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The World Bank and many other institutions have named lithium a lynchpin material for a low carbon, battery-powered future. This expectation led to lithium’s price increasing over 1,100% from the start of 2021 to the end of last year, but how certain is this future?

Lithium is a topic popular with investors, and it’s one we have covered in 25 March 2022’s edition of The Wrap: Lit

According to BloombergNEF, lithium-ion battery packs cost US$141 per kilowatt hour (kWh) in 2022 on average. Why is this important? Today’s battery prices are at price parity only with petrol and diesel premium cars. For the majority of middle-market internal combustion vehicles, experts believe EVs to only reach parity at US$100 per kWh. BloombergNEF currently estimates this to happen in 2026 at earliest – a timeline that has been pushed back a few times due to rising commodity prices.

Additionally, US$100 per kWh is understood to be at the limit of lithium-ion battery technology’s capabilities. Venkat Viswanathan, Associate Professor at Carnegie Mellon University, has said lithium-ion battery prices could still decline by 20% to 30% but may not get much lower. While the exact point where the technology will hit a wall is up for debate, the point is accepted by many. That being, lithium-ion battery technology will get us to the tipping point, but no further.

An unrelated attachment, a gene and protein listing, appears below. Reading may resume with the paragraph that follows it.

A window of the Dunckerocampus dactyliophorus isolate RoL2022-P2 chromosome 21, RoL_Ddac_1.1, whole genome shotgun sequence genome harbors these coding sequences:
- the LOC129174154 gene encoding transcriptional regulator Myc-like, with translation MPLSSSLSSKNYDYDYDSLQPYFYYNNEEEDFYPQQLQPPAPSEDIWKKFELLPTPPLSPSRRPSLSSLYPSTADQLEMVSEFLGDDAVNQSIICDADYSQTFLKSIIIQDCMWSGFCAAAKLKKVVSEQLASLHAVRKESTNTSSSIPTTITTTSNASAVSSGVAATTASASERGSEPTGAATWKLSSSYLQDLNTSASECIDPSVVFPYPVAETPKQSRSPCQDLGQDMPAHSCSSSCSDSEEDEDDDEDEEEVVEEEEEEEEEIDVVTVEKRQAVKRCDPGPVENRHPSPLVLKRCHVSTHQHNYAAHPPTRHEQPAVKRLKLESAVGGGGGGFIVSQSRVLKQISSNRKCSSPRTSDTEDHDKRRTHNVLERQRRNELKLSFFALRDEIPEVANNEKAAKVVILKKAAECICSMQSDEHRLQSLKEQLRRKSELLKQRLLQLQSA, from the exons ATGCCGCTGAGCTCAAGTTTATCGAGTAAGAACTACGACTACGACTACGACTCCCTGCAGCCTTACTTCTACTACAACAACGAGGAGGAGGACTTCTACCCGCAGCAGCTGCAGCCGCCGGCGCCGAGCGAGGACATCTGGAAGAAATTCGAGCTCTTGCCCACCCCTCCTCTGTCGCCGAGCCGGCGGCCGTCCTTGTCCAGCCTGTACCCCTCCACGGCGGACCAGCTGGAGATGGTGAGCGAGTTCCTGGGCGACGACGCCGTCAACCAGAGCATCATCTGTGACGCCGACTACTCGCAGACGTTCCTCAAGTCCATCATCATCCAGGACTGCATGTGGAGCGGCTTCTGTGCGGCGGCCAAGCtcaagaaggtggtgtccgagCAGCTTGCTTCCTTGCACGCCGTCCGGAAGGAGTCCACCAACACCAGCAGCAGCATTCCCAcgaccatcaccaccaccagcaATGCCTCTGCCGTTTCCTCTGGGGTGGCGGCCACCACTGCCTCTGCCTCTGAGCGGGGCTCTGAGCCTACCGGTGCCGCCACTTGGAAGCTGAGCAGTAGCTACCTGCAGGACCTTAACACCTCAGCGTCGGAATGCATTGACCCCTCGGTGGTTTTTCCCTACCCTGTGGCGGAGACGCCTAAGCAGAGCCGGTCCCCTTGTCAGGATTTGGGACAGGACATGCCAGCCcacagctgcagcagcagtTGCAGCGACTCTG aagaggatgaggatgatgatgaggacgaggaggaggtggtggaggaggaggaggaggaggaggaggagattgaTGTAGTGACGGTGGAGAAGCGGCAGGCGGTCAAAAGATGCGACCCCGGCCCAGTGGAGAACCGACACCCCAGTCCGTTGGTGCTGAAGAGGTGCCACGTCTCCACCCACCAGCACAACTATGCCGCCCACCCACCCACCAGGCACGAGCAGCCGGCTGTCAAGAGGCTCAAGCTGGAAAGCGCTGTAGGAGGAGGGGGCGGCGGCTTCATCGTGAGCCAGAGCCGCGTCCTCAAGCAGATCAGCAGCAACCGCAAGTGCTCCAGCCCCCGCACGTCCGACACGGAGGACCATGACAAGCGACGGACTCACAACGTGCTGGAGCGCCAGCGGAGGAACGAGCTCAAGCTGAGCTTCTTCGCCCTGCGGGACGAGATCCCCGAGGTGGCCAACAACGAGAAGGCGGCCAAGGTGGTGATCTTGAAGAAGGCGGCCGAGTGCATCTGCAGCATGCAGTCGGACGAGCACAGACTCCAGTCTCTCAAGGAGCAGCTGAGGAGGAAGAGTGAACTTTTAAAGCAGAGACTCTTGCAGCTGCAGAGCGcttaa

The risk for lithium investors is whether other technology will take its place as manufacturers look to cut costs. Some being discussed are the lithium-sulphur technology under development by Li-S Energy ($LIS) and hydrogen fuel cells, a topic discussed in 3 May 2022’s edition of The Wrap: H2. There’s also sodium-ion batteries – a lower-cost alternative with a highly accessible supply chain. While perhaps currently less attractive than lithium-ion due to its low energy density, Chinese battery giant, CATL, is looking to commence production as early as this year. 

Despite all this, lithium-ion currently remains the global market leader in EV batteries. Remember, this is a long-term risk, and the candidates for lithium-ion’s replacement are still a few years away from becoming viable — something for investors to make their own minds up on as time goes by.

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